Greek director Yorgos Lanthimos’ (The Favourite) returns, armed with a bulging studio budget for the first time, which he puts to marvelous use in this year’s Poor Things. The Frankenstein-lite story follows Bella (Emma Stone), an odd creature who lives entrapped in a Victorian mansion by her father/creator Godwin Baxter (Willem Dafoe). Through Bella’s own travails and self-discovery, we are invited to discover the world anew, shedding aside old conceits and asking questions from a tabula rasa like Bella does. In a career best performance, Stone is entrancing as the childlike and then confidently assertive main character, who runs away with a greasy lawyer played by a delightful Mark Ruffalo and who eventually realizes the intractable complexities of the world beyond her own, formerly quiet existence. Poor Things, in short, has it all, including a surreal palette, stunning costumes, incredible makeup, and out of this world acting. Lanthimos’ unique, at times provoking vision is here to stay, with Poor Things unquestionably his best film to date.
2. Killers of the Flower Moon (Apple/Paramount)
Many critics have named Martin Scorsese’s late career epic about the murders of certain members of the Osage Indians in the 1920s as 2023’s best year. And rightfully so. Spanning nearly four hours, Scorsese grips you to your seat like no other living director can. He uses the usual below the line mastery by longtime collaborators such as Editor Thelma Schoonmaker and the rich tapestry of period production and costume designs. He relies knowingly but magnanimously on the boundless talent of longtime collaborators Robert DeNiro and Leonardo DiCaprio, the patriarch of a criminal enterprise and his bumbling ambitious nephew, as well as on Lily Gladstone as the latter’s loving but long-suffering wife. More than anything, though, Scorsese relies on his own love and subsequent ability to tell stories in unique but poignant ways. Like so many of his movies, Killers of the Flower Moon is tremendously disorienting but enthralling, vicious but gentle. Scorsese touches so many subject matters that it is a wonder he can do so persuasively. And yet by the end of the runtime you will be wanting for more, stunned by the cinematic achievement as much as by the story itself. By the end of the runtime it will be crystal clear that Martin Scorsese is America’s greatest living director.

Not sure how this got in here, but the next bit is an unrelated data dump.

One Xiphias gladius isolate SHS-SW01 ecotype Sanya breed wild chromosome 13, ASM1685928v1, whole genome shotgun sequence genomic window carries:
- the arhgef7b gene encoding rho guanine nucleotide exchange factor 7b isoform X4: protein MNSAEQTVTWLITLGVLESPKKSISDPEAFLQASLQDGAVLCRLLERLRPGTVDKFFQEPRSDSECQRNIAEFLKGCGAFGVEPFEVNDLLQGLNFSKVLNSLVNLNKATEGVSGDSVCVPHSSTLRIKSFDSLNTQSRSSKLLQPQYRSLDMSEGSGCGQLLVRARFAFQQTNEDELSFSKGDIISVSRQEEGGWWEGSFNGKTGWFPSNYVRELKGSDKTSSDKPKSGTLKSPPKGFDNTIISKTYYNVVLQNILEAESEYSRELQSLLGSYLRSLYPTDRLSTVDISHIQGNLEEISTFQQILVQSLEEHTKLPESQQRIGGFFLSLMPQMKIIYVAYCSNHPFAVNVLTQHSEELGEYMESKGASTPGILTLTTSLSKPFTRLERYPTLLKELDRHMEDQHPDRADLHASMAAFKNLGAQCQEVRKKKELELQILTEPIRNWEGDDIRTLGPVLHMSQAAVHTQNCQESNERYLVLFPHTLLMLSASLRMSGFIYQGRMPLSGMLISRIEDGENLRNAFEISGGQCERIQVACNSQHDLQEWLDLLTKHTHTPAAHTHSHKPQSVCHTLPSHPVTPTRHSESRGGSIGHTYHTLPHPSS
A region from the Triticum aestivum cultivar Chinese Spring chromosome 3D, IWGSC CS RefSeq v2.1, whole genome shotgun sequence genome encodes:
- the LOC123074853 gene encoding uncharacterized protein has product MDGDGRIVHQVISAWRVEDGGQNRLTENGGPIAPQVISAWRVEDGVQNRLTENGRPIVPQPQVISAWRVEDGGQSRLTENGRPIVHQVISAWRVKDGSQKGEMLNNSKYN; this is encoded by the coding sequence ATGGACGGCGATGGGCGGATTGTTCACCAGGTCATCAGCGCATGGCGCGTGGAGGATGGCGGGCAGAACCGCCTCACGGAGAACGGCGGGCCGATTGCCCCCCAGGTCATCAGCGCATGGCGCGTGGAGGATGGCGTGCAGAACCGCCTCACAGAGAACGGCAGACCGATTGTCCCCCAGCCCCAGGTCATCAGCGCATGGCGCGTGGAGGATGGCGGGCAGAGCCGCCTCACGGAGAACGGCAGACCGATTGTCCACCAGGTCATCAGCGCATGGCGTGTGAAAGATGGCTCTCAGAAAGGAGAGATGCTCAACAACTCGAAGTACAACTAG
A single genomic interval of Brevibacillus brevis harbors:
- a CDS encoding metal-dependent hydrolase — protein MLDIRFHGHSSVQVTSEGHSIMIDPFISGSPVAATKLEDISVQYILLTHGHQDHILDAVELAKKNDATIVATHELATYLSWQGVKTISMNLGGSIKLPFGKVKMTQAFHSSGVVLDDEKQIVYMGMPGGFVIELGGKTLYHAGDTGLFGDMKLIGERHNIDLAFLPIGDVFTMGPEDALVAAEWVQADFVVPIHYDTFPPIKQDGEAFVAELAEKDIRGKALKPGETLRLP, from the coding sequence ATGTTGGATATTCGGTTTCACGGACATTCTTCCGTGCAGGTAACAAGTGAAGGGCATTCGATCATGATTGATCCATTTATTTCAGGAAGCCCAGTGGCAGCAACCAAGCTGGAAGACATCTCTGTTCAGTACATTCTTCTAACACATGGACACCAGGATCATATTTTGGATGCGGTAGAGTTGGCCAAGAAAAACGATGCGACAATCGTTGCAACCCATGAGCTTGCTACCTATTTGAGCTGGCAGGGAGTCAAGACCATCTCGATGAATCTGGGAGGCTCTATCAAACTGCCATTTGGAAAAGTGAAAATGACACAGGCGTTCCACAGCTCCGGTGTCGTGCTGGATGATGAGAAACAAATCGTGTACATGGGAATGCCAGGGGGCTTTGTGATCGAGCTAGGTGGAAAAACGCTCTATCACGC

1. Anatomy of a Fall (NEON)
This year’s Palm D’Or winner at the Cannes Film Festival, Justine Triet’s masterful depiction of the complexity of modern relationships, is my favorite film of 2023. The film follows novelist Sandra Voyter as she attempts to prove her innocence of her husband’s murder in their Alps chalet. Played by German actress Sandra Hüller in arguably this year’s best performance, Voyter eschews any black or white notion of innocence or guilty, despite the up or down legal proceeding at the heart of the story. Certainly, Voyter is not innocent. With every explanation, with every detail, we see she is more astute and observant than the rest of us, and that she is in absolute, startling control of her environment. But she is not guilty of much that we all are not, either. Her life is complicated, her marriage was complicated, and her relationship to her child is complicated. Life itself rejects being reduced to simplistic notions of right and wrong, and Anatomy of A Fall, from its ultra loud opening scenes to its subdued conclusions, announces itself as one of the most complex and, therefore, compelling, films of 2023.